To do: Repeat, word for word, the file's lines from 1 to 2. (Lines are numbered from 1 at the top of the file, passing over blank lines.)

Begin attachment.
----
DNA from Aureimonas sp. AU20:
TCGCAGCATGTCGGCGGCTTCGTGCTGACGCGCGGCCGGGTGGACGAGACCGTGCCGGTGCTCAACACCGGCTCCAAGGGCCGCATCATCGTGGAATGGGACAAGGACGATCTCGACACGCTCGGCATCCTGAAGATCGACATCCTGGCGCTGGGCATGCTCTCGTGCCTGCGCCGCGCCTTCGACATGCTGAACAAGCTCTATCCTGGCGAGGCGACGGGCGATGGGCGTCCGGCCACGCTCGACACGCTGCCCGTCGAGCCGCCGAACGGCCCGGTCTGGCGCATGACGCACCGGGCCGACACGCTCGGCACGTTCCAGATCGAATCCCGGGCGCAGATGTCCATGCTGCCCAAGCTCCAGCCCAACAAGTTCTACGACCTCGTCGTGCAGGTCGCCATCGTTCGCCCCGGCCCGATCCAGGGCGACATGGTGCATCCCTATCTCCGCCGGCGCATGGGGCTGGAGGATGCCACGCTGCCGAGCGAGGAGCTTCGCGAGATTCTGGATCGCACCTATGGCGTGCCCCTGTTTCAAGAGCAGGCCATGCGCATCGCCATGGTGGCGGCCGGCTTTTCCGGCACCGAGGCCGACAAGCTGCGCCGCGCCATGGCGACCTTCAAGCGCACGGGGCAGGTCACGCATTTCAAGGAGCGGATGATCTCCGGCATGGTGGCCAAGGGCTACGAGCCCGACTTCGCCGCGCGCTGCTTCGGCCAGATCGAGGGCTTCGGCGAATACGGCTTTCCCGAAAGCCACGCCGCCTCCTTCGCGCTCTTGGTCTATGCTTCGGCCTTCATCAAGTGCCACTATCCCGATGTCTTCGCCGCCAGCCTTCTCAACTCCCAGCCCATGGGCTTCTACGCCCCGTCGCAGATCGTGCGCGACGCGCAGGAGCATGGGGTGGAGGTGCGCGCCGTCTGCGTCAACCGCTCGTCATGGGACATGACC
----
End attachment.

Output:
DNA from Aureimonas sp. AU20:
TCGCAGCATGTCGGCGGCTTCGTGCTGACGCGCGGCCGGGTGGACGAGACCGTGCCGGTGCTCAACACCGGCTCCAAGGGCCGCATCATCGTGGAATGGGACAAGGACGATCTCGACACGCTCGGCATCCTGAAGATCGACATCCTGGCGCTGGGCATGCTCTCGTGCCTGCGCCGCGCCTTCGACATGCTGAACAAGCTCTATCCTGGCGAGGCGACGGGCGATGGGCGTCCGGCCACGCTCGACACGCTGCCCGTCGAGCCGCCGAACGGCCCGGTCTGGCGCATGACGCACCGGGCCGACACGCTCGGCACGTTCCAGATCGAATCCCGGGCGCAGATGTCCATGCTGCCCAAGCTCCAGCCCAACAAGTTCTACGACCTCGTCGTGCAGGTCGCCATCGTTCGCCCCGGCCCGATCCAGGGCGACATGGTGCATCCCTATCTCCGCCGGCGCATGGGGCTGGAGGATGCCACGCTGCCGAGCGAGGAGCTTCGCGAGATTCTGGATCGCACCTATGGCGTGCCCCTGTTTCAAGAGCAGGCCATGCGCATCGCCATGGTGGCGGCCGGCTTTTCCGGCACCGAGGCCGACAAGCTGCGCCGCGCCATGGCGACCTTCAAGCGCACGGGGCAGGTCACGCATTTCAAGGAGCGGATGATCTCCGGCATGGTGGCCAAGGGCTACGAGCCCGACTTCGCCGCGCGCTGCTTCGGCCAGATCGAGGGCTTCGGCGAATACGGCTTTCCCGAAAGCCACGCCGCCTCCTTCGCGCTCTTGGTCTATGCTTCGGCCTTCATCAAGTGCCACTATCCCGATGTCTTCGCCGCCAGCCTTCTCAACTCCCAGCCCATGGGCTTCTACGCCCCGTCGCAGATCGTGCGCGACGCGCAGGAGCATGGGGTGGAGGTGCGCGCCGTCTGCGTCAACCGCTCGTCATGGGACATGACC